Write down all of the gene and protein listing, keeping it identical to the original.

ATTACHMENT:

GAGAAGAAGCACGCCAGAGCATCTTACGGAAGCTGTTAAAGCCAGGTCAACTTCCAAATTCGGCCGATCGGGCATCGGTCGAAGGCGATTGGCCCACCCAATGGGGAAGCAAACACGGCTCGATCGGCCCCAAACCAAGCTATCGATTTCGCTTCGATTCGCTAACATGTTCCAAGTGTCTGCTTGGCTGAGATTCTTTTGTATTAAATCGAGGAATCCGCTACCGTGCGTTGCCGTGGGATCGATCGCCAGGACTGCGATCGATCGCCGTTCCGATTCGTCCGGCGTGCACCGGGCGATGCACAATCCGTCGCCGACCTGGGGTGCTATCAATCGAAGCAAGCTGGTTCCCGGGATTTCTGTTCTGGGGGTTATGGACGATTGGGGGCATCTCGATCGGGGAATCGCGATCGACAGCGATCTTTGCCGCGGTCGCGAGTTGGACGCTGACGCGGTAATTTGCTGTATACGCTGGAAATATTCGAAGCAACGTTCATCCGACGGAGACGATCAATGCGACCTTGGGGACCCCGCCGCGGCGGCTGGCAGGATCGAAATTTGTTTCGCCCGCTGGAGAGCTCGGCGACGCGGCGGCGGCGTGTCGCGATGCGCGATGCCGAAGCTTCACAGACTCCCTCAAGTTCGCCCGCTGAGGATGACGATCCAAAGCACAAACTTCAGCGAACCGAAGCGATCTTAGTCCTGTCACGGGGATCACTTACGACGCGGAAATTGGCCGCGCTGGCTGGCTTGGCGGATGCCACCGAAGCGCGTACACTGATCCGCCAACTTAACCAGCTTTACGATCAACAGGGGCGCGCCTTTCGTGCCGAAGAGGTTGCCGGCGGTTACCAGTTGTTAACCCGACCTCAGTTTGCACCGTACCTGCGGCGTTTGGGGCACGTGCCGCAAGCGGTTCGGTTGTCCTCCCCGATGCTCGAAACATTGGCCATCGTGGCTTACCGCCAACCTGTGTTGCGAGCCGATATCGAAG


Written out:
GAGAAGAAGCACGCCAGAGCATCTTACGGAAGCTGTTAAAGCCAGGTCAACTTCCAAATTCGGCCGATCGGGCATCGGTCGAAGGCGATTGGCCCACCCAATGGGGAAGCAAACACGGCTCGATCGGCCCCAAACCAAGCTATCGATTTCGCTTCGATTCGCTAACATGTTCCAAGTGTCTGCTTGGCTGAGATTCTTTTGTATTAAATCGAGGAATCCGCTACCGTGCGTTGCCGTGGGATCGATCGCCAGGACTGCGATCGATCGCCGTTCCGATTCGTCCGGCGTGCACCGGGCGATGCACAATCCGTCGCCGACCTGGGGTGCTATCAATCGAAGCAAGCTGGTTCCCGGGATTTCTGTTCTGGGGGTTATGGACGATTGGGGGCATCTCGATCGGGGAATCGCGATCGACAGCGATCTTTGCCGCGGTCGCGAGTTGGACGCTGACGCGGTAATTTGCTGTATACGCTGGAAATATTCGAAGCAACGTTCATCCGACGGAGACGATCAATGCGACCTTGGGGACCCCGCCGCGGCGGCTGGCAGGATCGAAATTTGTTTCGCCCGCTGGAGAGCTCGGCGACGCGGCGGCGGCGTGTCGCGATGCGCGATGCCGAAGCTTCACAGACTCCCTCAAGTTCGCCCGCTGAGGATGACGATCCAAAGCACAAACTTCAGCGAACCGAAGCGATCTTAGTCCTGTCACGGGGATCACTTACGACGCGGAAATTGGCCGCGCTGGCTGGCTTGGCGGATGCCACCGAAGCGCGTACACTGATCCGCCAACTTAACCAGCTTTACGATCAACAGGGGCGCGCCTTTCGTGCCGAAGAGGTTGCCGGCGGTTACCAGTTGTTAACCCGACCTCAGTTTGCACCGTACCTGCGGCGTTTGGGGCACGTGCCGCAAGCGGTTCGGTTGTCCTCCCCGATGCTCGAAACATTGGCCATCGTGGCTTACCGCCAACCTGTGTTGCGAGCCGATATCGAAG